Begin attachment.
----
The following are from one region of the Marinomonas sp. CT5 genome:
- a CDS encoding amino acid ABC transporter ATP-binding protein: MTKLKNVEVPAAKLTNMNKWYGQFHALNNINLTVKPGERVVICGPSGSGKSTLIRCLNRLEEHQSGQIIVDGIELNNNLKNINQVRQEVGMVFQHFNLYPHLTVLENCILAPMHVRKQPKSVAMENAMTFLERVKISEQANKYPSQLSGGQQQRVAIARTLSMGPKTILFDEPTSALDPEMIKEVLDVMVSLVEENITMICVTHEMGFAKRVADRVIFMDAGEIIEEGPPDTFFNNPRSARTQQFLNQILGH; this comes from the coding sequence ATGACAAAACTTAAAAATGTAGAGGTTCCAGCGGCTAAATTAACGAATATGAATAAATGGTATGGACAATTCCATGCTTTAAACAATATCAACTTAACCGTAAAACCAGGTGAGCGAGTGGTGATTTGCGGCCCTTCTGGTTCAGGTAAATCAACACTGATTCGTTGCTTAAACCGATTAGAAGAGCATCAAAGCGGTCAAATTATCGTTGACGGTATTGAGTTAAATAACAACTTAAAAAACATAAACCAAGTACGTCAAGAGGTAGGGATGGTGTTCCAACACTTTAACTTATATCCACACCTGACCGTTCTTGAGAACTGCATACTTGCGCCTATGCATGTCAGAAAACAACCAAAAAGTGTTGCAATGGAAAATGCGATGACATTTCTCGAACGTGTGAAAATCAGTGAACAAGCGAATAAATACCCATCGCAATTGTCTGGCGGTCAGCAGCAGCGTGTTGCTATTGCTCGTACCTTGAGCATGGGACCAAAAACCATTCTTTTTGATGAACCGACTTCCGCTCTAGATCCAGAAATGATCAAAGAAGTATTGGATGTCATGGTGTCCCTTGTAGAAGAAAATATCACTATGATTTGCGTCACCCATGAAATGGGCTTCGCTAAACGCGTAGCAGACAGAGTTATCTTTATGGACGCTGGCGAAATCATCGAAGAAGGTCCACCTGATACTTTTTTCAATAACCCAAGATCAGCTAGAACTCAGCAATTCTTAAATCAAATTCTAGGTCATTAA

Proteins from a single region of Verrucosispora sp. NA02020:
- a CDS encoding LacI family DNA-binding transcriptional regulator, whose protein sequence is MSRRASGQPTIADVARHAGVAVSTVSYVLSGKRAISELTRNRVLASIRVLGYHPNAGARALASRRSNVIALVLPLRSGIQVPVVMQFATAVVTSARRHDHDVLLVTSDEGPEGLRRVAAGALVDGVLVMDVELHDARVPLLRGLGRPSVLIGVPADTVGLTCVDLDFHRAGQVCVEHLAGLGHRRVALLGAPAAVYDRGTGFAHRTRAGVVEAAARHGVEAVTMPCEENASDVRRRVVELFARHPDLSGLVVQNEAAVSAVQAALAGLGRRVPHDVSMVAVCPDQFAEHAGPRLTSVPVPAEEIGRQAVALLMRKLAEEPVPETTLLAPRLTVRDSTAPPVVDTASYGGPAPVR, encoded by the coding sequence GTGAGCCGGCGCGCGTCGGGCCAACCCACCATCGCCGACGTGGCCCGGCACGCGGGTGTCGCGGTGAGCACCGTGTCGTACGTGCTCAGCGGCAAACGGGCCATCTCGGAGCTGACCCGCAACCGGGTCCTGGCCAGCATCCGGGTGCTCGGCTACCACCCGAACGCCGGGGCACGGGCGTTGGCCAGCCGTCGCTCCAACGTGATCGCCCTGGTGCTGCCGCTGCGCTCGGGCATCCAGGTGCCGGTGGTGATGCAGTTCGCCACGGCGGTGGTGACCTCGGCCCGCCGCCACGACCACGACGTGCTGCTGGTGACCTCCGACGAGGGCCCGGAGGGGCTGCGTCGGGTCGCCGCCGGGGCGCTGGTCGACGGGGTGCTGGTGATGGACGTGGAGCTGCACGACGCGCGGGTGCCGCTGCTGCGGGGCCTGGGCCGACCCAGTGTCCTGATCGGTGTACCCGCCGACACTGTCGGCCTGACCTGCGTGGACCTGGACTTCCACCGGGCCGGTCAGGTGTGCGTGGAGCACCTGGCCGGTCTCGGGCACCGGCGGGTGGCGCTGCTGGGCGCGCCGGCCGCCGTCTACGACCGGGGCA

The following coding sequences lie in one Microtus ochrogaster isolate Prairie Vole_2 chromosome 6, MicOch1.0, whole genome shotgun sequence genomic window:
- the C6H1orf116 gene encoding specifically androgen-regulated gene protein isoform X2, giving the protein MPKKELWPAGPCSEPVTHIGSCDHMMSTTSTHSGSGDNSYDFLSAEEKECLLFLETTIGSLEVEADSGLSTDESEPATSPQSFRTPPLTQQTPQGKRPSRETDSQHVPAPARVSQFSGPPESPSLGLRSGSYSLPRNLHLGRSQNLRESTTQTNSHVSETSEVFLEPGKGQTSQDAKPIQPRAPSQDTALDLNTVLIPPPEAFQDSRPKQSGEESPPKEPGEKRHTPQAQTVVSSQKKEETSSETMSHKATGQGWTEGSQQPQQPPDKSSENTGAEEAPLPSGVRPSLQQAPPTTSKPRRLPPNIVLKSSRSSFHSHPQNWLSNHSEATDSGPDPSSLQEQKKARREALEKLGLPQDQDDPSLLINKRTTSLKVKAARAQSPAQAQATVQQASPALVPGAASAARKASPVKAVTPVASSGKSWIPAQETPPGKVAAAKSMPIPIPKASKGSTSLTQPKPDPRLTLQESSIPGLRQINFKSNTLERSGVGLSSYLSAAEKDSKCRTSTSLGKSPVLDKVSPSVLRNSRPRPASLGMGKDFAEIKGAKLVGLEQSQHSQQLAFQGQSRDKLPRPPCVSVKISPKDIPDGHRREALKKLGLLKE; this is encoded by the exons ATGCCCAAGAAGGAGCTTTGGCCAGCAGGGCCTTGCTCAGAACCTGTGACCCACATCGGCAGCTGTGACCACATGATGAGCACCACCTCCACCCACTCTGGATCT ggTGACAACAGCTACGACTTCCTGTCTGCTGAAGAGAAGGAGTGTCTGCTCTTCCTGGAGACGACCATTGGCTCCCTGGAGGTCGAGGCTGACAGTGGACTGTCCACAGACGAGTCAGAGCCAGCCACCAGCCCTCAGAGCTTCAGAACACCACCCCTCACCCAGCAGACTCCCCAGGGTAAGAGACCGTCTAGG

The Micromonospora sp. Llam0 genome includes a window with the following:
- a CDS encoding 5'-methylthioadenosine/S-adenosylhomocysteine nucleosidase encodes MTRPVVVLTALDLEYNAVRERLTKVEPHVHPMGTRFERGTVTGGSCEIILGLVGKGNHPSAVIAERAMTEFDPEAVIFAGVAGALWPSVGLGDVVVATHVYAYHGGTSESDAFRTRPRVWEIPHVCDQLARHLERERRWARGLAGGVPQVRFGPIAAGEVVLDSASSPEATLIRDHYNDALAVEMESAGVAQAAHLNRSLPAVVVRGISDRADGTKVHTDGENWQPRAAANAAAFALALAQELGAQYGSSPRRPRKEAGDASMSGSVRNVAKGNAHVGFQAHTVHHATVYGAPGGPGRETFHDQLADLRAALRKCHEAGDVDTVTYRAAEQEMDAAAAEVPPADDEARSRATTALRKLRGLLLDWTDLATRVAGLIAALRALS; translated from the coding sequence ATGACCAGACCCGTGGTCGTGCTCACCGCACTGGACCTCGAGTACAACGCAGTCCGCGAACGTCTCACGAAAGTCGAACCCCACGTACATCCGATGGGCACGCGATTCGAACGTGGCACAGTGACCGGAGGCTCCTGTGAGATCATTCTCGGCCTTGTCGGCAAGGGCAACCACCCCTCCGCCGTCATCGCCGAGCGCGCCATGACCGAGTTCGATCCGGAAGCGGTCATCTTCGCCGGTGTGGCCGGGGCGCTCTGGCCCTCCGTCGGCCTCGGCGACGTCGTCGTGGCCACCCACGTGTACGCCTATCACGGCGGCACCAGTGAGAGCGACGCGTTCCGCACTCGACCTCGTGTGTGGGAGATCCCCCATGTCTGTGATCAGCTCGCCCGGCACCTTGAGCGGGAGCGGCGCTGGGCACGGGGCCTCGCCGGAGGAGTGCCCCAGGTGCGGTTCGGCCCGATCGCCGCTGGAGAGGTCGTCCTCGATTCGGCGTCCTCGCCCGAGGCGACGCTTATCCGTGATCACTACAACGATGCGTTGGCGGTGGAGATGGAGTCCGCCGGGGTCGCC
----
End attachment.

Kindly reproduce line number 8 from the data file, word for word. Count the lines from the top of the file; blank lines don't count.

- a CDS encoding 5'-methylthioadenosine/S-adenosylhomocysteine nucleosidase encodes MTRPVVVLTALDLEYNAVRERLTKVEPHVHPMGTRFERGTVTGGSCEIILGLVGKGNHPSAVIAERAMTEFDPEAVIFAGVAGALWPSVGLGDVVVATHVYAYHGGTSESDAFRTRPRVWEIPHVCDQLARHLERERRWARGLAGGVPQVRFGPIAAGEVVLDSASSPEATLIRDHYNDALAVEMESAGVAQAAHLNRSLPAVVVRGISDRADGTKVHTDGENWQPRAAANAAAFALALAQELGAQYGSSPRRPRKEAGDASMSGSVRNVAKGNAHVGFQAHTVHHATVYGAPGGPGRETFHDQLADLRAALRKCHEAGDVDTVTYRAAEQEMDAAAAEVPPADDEARSRATTALRKLRGLLLDWTDLATRVAGLIAALRALS; translated from the coding sequence ATGACCAGACCCGTGGTCGTGCTCACCGCACTGGACCTCGAGTACAACGCAGTCCGCGAACGTCTCACGAAAGTCGAACCCCACGTACATCCGATGGGCACGCGATTCGAACGTGGCACAGTGACCGGAGGCTCCTGTGAGATCATTCTCGGCCTTGTCGGCAAGGGCAACCACCCCTCCGCCGTCATCGCCGAGCGCGCCATGACCGAGTTCGATCCGGAAGCGGTCATCTTCGCCGGTGTGGCCGGGGCGCTCTGGCCCTCCGTCGGCCTCGGCGACGTCGTCGTGGCCACCCACGTGTACGCCTATCACGGCGGCACCAGTGAGAGCGACGCGTTCCGCACTCGACCTCGTGTGTGGGAGATCCCCCATGTCTGTGATCAGCTCGCCCGGCACCTTGAGCGGGAGCGGCGCTGGGCACGGGGCCTCGCCGGAGGAGTGCCCCAGGTGCGGTTCGGCCCGATCGCCGCTGGAGAGGTCGTCCTCGATTCGGCGTCCTCGCCCGAGGCGACGCTTATCCGTGATCACTACAACGATGCGTTGGCGGTGGAGATGGAGTCCGCCGGGGTCGCC